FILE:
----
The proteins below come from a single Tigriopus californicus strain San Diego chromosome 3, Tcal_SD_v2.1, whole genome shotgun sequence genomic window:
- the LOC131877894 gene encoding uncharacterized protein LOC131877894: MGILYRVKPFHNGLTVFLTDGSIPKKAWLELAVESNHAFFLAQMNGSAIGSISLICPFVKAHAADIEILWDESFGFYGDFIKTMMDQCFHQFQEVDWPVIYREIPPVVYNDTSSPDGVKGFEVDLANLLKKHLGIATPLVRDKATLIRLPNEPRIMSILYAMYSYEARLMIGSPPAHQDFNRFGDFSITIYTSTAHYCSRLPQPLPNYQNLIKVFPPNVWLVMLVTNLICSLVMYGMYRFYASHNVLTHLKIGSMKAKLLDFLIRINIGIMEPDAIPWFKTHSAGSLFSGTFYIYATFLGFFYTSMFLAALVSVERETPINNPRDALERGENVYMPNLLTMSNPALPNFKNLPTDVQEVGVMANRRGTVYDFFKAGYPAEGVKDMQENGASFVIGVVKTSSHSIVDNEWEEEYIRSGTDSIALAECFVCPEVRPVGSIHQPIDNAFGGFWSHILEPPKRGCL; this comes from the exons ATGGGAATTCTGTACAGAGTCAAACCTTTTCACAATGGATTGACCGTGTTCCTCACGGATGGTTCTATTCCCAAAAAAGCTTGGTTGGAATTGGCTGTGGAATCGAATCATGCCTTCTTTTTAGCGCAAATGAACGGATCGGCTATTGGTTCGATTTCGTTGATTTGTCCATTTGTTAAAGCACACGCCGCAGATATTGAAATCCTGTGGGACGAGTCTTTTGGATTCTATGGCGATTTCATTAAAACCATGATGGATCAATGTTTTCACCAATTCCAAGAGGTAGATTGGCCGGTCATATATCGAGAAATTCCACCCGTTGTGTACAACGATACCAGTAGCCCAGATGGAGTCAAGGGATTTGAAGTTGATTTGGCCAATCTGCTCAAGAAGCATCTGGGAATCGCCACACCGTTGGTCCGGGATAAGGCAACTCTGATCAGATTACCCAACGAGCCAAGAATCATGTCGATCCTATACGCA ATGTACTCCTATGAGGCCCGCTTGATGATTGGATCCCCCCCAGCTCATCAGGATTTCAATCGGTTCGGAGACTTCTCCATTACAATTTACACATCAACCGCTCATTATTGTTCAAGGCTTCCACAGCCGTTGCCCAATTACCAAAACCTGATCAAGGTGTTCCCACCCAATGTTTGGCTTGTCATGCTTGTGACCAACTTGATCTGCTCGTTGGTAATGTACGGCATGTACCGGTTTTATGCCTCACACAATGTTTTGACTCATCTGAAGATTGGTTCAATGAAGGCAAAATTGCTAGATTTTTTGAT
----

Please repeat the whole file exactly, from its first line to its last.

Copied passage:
The proteins below come from a single Tigriopus californicus strain San Diego chromosome 3, Tcal_SD_v2.1, whole genome shotgun sequence genomic window:
- the LOC131877894 gene encoding uncharacterized protein LOC131877894: MGILYRVKPFHNGLTVFLTDGSIPKKAWLELAVESNHAFFLAQMNGSAIGSISLICPFVKAHAADIEILWDESFGFYGDFIKTMMDQCFHQFQEVDWPVIYREIPPVVYNDTSSPDGVKGFEVDLANLLKKHLGIATPLVRDKATLIRLPNEPRIMSILYAMYSYEARLMIGSPPAHQDFNRFGDFSITIYTSTAHYCSRLPQPLPNYQNLIKVFPPNVWLVMLVTNLICSLVMYGMYRFYASHNVLTHLKIGSMKAKLLDFLIRINIGIMEPDAIPWFKTHSAGSLFSGTFYIYATFLGFFYTSMFLAALVSVERETPINNPRDALERGENVYMPNLLTMSNPALPNFKNLPTDVQEVGVMANRRGTVYDFFKAGYPAEGVKDMQENGASFVIGVVKTSSHSIVDNEWEEEYIRSGTDSIALAECFVCPEVRPVGSIHQPIDNAFGGFWSHILEPPKRGCL; this comes from the exons ATGGGAATTCTGTACAGAGTCAAACCTTTTCACAATGGATTGACCGTGTTCCTCACGGATGGTTCTATTCCCAAAAAAGCTTGGTTGGAATTGGCTGTGGAATCGAATCATGCCTTCTTTTTAGCGCAAATGAACGGATCGGCTATTGGTTCGATTTCGTTGATTTGTCCATTTGTTAAAGCACACGCCGCAGATATTGAAATCCTGTGGGACGAGTCTTTTGGATTCTATGGCGATTTCATTAAAACCATGATGGATCAATGTTTTCACCAATTCCAAGAGGTAGATTGGCCGGTCATATATCGAGAAATTCCACCCGTTGTGTACAACGATACCAGTAGCCCAGATGGAGTCAAGGGATTTGAAGTTGATTTGGCCAATCTGCTCAAGAAGCATCTGGGAATCGCCACACCGTTGGTCCGGGATAAGGCAACTCTGATCAGATTACCCAACGAGCCAAGAATCATGTCGATCCTATACGCA ATGTACTCCTATGAGGCCCGCTTGATGATTGGATCCCCCCCAGCTCATCAGGATTTCAATCGGTTCGGAGACTTCTCCATTACAATTTACACATCAACCGCTCATTATTGTTCAAGGCTTCCACAGCCGTTGCCCAATTACCAAAACCTGATCAAGGTGTTCCCACCCAATGTTTGGCTTGTCATGCTTGTGACCAACTTGATCTGCTCGTTGGTAATGTACGGCATGTACCGGTTTTATGCCTCACACAATGTTTTGACTCATCTGAAGATTGGTTCAATGAAGGCAAAATTGCTAGATTTTTTGAT